Anson / Resources

Updated credit reporting laws to help or harm consumers?

Australians will have their private financial hardship information included on their credit reports for the first time with the passing of the National Consumer Credit Protection Amendment (Mandatory Credit Reporting and Other Measures) Bill 2019.

While before, credit reports were only required to include credit inquiries, defaults and serious infringements, banks must now report more about the credit history of their customers to credit agencies; the additional details include account open and closed dates, types of credit, credit limits, financial hardship information and up to 24 months of repayment history.

While some are celebrating the change as a clear win for consumers, others have warned it could do more harm than good. 

According to Australian Banking Association CEO, Anna Bligh, the new laws are welcome across the board – sure to result in both better deals for customers with a good credit history and better support for those experiencing financial difficulty.

“More information is better for customers as it gives lenders a more comprehensive picture of a customer’s financial situation,” she said.

“Having more information on their credit history means customers will have greater choice and more opportunity.”

Bligh emphasised that banks have programs to assist customers experiencing financial difficulty, which can only be put to use if customers inform their lender when they need financial assistance. Now, that will be done for them.

“This is good news for customers experiencing financial difficulty. Now, more context will help ensure customers’ credit histories are more accurate and reliable,” Bligh said.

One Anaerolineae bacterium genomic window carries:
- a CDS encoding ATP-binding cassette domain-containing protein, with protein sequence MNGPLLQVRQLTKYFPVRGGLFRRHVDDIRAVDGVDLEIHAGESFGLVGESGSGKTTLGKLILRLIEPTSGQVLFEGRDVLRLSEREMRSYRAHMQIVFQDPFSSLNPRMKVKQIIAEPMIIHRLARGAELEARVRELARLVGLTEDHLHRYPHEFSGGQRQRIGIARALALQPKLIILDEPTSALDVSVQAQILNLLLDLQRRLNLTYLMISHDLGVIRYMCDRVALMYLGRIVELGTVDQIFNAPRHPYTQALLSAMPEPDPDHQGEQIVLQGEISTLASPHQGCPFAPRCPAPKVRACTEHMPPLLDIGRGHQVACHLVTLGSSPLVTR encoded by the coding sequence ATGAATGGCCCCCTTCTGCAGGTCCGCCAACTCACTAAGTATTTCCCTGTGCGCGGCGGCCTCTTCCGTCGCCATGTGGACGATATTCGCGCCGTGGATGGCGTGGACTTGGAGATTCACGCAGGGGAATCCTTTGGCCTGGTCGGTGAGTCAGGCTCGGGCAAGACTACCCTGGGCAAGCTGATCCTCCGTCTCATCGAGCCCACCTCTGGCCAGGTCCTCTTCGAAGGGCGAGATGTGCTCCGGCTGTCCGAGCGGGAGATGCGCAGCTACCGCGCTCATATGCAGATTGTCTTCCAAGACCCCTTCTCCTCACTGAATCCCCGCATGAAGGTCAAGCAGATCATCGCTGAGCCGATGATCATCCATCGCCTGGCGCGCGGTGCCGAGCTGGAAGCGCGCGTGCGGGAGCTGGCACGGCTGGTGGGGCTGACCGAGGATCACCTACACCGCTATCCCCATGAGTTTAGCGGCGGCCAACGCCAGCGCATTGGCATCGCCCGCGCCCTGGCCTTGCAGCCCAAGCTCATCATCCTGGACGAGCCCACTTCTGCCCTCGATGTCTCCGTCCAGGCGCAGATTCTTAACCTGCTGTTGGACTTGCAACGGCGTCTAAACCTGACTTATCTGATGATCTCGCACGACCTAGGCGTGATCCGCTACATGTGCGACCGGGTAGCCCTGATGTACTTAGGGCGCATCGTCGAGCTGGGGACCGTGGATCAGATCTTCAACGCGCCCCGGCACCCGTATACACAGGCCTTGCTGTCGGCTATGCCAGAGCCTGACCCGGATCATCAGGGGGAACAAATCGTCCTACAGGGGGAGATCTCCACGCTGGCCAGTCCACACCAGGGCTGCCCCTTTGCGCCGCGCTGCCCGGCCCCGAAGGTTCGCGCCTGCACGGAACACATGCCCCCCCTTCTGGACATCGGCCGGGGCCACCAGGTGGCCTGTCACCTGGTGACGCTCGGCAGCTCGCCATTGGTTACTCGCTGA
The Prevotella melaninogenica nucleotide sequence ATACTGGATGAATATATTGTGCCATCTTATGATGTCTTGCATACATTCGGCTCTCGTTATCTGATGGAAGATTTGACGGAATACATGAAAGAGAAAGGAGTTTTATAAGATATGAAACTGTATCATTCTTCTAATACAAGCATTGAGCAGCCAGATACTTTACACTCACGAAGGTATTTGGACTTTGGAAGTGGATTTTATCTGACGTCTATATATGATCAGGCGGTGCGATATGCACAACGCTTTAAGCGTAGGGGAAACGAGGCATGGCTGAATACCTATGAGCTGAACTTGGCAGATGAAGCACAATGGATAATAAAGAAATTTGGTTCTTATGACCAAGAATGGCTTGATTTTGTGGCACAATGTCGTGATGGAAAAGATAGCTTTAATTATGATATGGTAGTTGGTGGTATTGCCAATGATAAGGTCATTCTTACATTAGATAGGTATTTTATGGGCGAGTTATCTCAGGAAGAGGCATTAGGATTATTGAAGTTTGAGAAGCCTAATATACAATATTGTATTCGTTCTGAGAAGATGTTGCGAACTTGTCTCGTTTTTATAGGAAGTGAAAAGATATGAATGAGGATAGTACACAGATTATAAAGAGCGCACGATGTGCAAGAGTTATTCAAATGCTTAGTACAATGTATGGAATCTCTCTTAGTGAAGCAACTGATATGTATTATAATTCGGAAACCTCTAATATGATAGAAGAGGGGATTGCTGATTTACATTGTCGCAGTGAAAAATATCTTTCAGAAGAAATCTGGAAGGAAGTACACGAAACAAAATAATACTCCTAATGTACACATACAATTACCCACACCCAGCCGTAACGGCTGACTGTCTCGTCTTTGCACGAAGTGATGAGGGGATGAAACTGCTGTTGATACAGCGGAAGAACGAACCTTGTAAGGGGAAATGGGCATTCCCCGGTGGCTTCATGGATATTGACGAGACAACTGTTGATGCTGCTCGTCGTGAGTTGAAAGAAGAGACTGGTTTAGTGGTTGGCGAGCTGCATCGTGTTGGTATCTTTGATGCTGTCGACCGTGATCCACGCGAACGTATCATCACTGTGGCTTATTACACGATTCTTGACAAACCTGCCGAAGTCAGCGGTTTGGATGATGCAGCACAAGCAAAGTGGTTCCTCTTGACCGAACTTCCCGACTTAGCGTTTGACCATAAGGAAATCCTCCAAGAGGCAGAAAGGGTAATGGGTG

Financial Rights Legal Centre CEO Karen Cox has a less optimistic take on the changes, given that the passing of this bill means financial hardship information will remain on a person’s credit report for twelve months or more, even if they were only in hardship for a brief period of time.

“Financial Rights is very concerned that people will shy away from seeking assistance from their lenders when [they] become aware of these changes,” Cox said.

“[We have] spoken with countless people who would rather continue to struggle with unsustainable payments or look for dangerous quick-fix solutions such as payday loans or expensive refinancing, rather than risk having what they perceive as negative information listed on their credit reports.”

Cox also used the more than 900,000 Australians who took hardship deferrals throughout the COVID-19 crisis to illustrate her concerns around the updated policy.

“Had this Bill passed in 2019, all of those people would now be branded with ‘hardship’ for upwards of 18 months or more,” she said.

“Their ability to get credit in the future could be severely affected, making recovery from a disaster even more difficult.”